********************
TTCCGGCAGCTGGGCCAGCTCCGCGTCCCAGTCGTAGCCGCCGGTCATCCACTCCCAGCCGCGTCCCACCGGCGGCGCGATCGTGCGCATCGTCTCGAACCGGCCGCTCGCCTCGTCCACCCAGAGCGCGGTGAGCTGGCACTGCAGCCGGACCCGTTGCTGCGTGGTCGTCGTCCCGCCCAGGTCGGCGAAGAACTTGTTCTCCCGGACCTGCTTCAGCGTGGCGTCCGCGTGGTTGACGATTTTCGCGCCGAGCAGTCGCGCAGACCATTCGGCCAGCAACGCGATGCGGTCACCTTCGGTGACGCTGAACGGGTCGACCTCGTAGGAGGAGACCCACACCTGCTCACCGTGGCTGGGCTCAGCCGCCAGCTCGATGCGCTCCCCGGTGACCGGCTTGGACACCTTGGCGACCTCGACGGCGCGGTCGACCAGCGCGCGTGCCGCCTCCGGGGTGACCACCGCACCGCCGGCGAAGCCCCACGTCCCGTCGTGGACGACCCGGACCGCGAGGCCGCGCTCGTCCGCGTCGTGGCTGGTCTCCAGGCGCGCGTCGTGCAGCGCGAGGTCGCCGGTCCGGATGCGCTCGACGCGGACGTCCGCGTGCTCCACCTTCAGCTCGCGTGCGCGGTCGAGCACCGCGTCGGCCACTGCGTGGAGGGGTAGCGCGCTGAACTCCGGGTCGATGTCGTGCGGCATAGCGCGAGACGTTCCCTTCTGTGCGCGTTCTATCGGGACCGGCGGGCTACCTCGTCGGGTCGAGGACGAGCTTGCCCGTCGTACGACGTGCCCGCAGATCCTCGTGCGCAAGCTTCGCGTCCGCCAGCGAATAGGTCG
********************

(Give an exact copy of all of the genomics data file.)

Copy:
TTCCGGCAGCTGGGCCAGCTCCGCGTCCCAGTCGTAGCCGCCGGTCATCCACTCCCAGCCGCGTCCCACCGGCGGCGCGATCGTGCGCATCGTCTCGAACCGGCCGCTCGCCTCGTCCACCCAGAGCGCGGTGAGCTGGCACTGCAGCCGGACCCGTTGCTGCGTGGTCGTCGTCCCGCCCAGGTCGGCGAAGAACTTGTTCTCCCGGACCTGCTTCAGCGTGGCGTCCGCGTGGTTGACGATTTTCGCGCCGAGCAGTCGCGCAGACCATTCGGCCAGCAACGCGATGCGGTCACCTTCGGTGACGCTGAACGGGTCGACCTCGTAGGAGGAGACCCACACCTGCTCACCGTGGCTGGGCTCAGCCGCCAGCTCGATGCGCTCCCCGGTGACCGGCTTGGACACCTTGGCGACCTCGACGGCGCGGTCGACCAGCGCGCGTGCCGCCTCCGGGGTGACCACCGCACCGCCGGCGAAGCCCCACGTCCCGTCGTGGACGACCCGGACCGCGAGGCCGCGCTCGTCCGCGTCGTGGCTGGTCTCCAGGCGCGCGTCGTGCAGCGCGAGGTCGCCGGTCCGGATGCGCTCGACGCGGACGTCCGCGTGCTCCACCTTCAGCTCGCGTGCGCGGTCGAGCACCGCGTCGGCCACTGCGTGGAGGGGTAGCGCGCTGAACTCCGGGTCGATGTCGTGCGGCATAGCGCGAGACGTTCCCTTCTGTGCGCGTTCTATCGGGACCGGCGGGCTACCTCGTCGGGTCGAGGACGAGCTTGCCCGTCGTACGACGTGCCCGCAGATCCTCGTGCGCAAGCTTCGCGTCCGCCAGCGAATAGGTCG